I am a super huge fan of the idea that LOVE will win. And it only makes sense to me that if a woman is the one who is going to rock the world and save the day, that LOVE would be her impetus. Diana sees the pain and suffering of people around her. She can’t even begin to comprehend how people could let such horrible things happen to each other, much less to innocent women and children. When she sees the stalemate of No Man’s Land, she can’t just let it go and move on. No. She sees an opportunity for something to be done. She strongly, bravely moves out in front, taking whatever the world throws at her and making the way safe for those who are coming behind.
I don’t know about you, but that sounds like just about every mom I’ve ever met.
And in the end, when she’s up against the ultimate evil, and she is literally pinned to the ground…where does she find her strength? What thoughts does she turn to?
Not how horrible the person in front of her is.
Not how angry she is to be in her current situation.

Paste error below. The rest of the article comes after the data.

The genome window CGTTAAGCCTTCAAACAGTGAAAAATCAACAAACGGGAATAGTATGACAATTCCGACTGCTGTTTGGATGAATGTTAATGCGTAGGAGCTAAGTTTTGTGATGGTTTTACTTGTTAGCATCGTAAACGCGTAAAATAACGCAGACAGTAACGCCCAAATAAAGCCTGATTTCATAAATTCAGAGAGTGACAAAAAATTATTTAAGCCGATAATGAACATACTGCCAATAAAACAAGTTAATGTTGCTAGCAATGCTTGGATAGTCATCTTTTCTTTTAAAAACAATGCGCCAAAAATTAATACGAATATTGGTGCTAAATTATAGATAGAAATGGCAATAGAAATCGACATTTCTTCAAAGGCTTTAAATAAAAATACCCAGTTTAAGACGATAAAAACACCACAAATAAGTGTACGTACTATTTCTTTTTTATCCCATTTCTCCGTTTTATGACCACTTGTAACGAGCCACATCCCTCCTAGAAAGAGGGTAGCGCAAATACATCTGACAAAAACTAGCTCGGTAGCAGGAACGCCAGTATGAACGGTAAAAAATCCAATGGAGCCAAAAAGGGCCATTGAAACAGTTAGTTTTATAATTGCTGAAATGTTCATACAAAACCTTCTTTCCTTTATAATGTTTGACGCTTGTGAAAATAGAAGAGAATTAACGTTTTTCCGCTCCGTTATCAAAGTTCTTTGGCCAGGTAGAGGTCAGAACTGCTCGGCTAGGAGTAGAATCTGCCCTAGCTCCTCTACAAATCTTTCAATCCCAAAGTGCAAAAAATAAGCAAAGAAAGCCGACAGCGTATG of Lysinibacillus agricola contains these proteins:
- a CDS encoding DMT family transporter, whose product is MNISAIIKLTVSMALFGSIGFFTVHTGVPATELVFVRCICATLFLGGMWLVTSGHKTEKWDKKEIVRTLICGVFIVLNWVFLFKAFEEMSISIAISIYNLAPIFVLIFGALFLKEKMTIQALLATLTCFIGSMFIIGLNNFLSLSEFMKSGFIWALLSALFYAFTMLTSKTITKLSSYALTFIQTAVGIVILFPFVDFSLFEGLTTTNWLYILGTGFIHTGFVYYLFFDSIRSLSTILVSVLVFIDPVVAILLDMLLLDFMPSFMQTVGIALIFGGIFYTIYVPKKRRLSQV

Instead, images of love go through her mind and heart. Images of her mother, Steve, the women from her home. And from that love, she draws the strength she needs to rise up again and continue to fight the good fight.
The lingering effect
So, sure. We can look at Wonder Woman as a good movie. A really entertaining, fun to watch, spectacle of a summer blockbuster. Because it totally IS that! Certainly, we can tout its “certified fresh” rating of 93% from Rotten Tomatoes. (In fact, only the original Avengers movie in 2012 and Iron Man from 2008 scored about a 90%. From the DC collection, only 1978’s Superman and 2008’s The Dark Knight can compare.)
But these things aren’t what I walked out of the theater thinking about. First, it hit me that the display of real, strong, sexy, (pardon my French) bad ass women made me feel empowered and exhilarated. Second, I delighted in the relationship between Diana and Steve. Care and concern and wanting to protect the other was the story, not some gratuitous and formulaic sex scenes.
And ultimately, the ideas that LOVE conquers hate, strong women can save the world, and the feminine ability to be strong and soft at the same time won me over hook, line, and sinker.
Not only would I pay good money to see it in the theater again, but I seriously can’t wait for my girls to be old enough to see it with me.
Wonder Woman is JUST the kind of superhero I want them to look up to.